Cheese: Macaroni and cheese, scalloped potatoes with cheese, as well as lots of pizza (to go with all that football) will be in heavy rotation this holiday season. If you find yourself dreaming about deep dish pizza, you may have a fatty-acid deficiency. Supplement with PureBalance Total Omega 3+ or Fish Oil, and include wild salmon, raw walnuts and ground flaxseed in your diet.

Salt: Craving salty and crunchy foods like popcorn and tortilla chips often signal an imbalance in the body’s stress hormones. Give yourself a break and take a few deep breaths to reclaim your center before you pop that salty snack in your mouth. You may also need to support your body with extra B-vitamins. A whole food, green supplement, such as PureBalance Chlorella is contains the entire B-complex, which can help your body do a better job of coping with stress.

3. Hydrate! Hydrate! Hydrate! But not with soda, energy drinks, coffee, tea or alcohol. Your body needs and craves water. Every day, do your best to drink 32 ounces (1 quart) of filtered water for every 50 pounds of body weight. For example, if you weigh 150 pounds, your goal would be to drink 96 ounces (or three quarts). But if you weigh between 151 and 200 pounds, you should strive to drink four quarts. We’ve got the perfect gift -- 40-ounce, stainless steel water bottles – to help you or your loved one stay happily hydrated this holiday season.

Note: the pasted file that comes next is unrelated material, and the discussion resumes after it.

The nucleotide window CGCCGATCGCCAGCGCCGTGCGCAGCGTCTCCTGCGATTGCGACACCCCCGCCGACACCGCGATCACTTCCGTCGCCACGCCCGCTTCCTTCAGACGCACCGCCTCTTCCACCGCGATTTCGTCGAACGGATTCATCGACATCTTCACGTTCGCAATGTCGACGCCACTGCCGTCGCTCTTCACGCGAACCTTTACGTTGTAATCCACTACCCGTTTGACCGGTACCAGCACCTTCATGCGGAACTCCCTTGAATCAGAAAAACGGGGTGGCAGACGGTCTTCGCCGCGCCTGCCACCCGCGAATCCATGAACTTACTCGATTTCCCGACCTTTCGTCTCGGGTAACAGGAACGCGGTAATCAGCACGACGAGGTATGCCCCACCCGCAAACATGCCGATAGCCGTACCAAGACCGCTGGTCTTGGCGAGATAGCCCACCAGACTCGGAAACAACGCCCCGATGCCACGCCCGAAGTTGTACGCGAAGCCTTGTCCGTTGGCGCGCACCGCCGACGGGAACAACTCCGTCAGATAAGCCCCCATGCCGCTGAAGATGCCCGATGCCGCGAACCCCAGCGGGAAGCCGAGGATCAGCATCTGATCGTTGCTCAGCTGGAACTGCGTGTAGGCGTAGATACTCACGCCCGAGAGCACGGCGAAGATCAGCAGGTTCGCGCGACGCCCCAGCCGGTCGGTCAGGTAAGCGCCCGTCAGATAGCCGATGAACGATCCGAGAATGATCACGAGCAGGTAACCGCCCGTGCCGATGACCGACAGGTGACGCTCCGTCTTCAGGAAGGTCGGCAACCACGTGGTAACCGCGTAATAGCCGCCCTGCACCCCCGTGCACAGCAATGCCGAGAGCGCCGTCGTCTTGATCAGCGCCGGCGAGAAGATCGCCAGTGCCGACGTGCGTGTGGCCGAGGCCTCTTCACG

4. Move your body – at least every other day for a minimum of 45 minutes. Turn on the radio, watch the news, or open a magazine and you’ll read or hear about a study touting the benefits of exercise. Brisk walking, bicycling, yoga, dancing (NIA or Zumba) contribute to keeping your joints flexible, lowering inflammation, stabilizing your mood, improving the quality of your health and successful aging. There’s no simpler prescription for optimal health and longevity!